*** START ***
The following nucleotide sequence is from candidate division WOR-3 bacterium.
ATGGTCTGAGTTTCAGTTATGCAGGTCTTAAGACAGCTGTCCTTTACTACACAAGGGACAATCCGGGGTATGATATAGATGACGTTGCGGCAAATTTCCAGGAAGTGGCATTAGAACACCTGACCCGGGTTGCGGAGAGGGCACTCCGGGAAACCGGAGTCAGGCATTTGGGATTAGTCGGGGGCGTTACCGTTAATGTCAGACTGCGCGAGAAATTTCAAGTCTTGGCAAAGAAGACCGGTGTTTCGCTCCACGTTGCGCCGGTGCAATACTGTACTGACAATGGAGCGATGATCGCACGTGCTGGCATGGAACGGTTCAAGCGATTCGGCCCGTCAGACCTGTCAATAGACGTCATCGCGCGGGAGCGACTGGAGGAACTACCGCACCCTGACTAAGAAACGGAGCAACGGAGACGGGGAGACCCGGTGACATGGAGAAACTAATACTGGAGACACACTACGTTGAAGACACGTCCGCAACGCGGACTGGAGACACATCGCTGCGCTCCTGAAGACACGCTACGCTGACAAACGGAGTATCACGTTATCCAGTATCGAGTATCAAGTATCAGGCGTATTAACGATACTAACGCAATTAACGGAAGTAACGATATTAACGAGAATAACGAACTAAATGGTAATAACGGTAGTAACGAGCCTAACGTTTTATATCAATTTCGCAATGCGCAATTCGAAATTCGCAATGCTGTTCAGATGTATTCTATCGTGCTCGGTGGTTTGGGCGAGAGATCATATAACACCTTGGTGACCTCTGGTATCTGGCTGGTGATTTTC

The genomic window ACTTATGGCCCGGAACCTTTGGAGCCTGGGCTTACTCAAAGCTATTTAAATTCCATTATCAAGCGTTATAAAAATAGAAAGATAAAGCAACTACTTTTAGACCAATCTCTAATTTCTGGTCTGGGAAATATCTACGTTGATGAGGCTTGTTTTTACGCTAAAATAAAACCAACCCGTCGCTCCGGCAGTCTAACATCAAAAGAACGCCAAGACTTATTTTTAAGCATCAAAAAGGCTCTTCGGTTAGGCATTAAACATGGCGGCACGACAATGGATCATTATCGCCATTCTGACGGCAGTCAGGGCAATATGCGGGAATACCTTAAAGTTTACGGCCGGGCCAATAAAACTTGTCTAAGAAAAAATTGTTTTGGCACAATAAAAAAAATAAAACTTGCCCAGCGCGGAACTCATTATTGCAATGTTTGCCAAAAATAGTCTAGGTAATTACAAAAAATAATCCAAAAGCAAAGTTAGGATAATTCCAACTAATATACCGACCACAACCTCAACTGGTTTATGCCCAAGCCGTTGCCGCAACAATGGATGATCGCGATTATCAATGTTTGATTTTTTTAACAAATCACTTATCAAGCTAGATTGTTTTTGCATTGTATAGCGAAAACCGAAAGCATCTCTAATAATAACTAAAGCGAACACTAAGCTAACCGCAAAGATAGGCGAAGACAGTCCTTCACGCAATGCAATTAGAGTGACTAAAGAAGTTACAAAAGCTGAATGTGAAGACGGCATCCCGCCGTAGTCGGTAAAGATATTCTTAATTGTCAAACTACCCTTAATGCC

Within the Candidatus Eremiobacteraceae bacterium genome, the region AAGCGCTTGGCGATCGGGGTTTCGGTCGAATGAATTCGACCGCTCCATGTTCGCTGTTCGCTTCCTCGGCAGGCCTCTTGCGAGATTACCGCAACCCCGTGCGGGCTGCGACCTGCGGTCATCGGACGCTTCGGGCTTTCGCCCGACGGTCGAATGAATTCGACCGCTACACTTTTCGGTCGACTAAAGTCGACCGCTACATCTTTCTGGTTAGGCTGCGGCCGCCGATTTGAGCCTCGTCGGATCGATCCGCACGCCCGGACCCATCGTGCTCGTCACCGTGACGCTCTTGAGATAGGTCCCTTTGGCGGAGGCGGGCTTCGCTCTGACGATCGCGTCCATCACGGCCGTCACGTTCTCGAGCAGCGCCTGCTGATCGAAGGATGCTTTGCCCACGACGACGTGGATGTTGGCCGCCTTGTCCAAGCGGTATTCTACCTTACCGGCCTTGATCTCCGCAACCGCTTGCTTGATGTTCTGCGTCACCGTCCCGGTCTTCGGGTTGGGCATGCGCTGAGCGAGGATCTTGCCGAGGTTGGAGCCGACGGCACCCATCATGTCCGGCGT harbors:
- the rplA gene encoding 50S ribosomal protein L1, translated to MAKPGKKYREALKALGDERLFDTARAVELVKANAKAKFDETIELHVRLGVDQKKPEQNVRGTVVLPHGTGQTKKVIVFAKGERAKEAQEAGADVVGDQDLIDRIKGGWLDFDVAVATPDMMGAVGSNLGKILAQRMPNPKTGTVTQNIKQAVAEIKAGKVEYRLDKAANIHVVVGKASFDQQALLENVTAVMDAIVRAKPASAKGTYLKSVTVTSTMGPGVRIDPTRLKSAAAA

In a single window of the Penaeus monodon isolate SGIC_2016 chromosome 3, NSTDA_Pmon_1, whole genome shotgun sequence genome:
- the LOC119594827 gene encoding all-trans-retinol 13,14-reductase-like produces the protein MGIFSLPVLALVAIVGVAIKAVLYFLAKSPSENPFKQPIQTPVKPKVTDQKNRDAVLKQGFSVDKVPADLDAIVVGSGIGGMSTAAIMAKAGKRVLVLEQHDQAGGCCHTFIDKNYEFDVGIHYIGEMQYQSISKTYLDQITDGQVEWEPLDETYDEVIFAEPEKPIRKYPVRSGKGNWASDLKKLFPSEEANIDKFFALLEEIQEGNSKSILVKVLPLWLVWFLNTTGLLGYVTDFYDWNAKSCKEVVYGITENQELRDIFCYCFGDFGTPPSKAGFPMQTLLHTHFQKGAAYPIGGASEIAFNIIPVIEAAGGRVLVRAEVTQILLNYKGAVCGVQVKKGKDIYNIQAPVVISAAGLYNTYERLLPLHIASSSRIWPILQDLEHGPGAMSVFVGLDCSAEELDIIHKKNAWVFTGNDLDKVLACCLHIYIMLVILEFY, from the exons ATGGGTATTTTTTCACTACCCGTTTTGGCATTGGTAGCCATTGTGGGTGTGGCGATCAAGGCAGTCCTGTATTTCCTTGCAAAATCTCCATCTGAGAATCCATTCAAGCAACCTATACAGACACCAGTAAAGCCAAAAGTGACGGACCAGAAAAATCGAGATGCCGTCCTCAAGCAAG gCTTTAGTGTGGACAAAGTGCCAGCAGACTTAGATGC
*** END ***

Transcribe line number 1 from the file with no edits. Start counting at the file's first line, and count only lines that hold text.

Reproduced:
The following nucleotide sequence is from candidate division WOR-3 bacterium.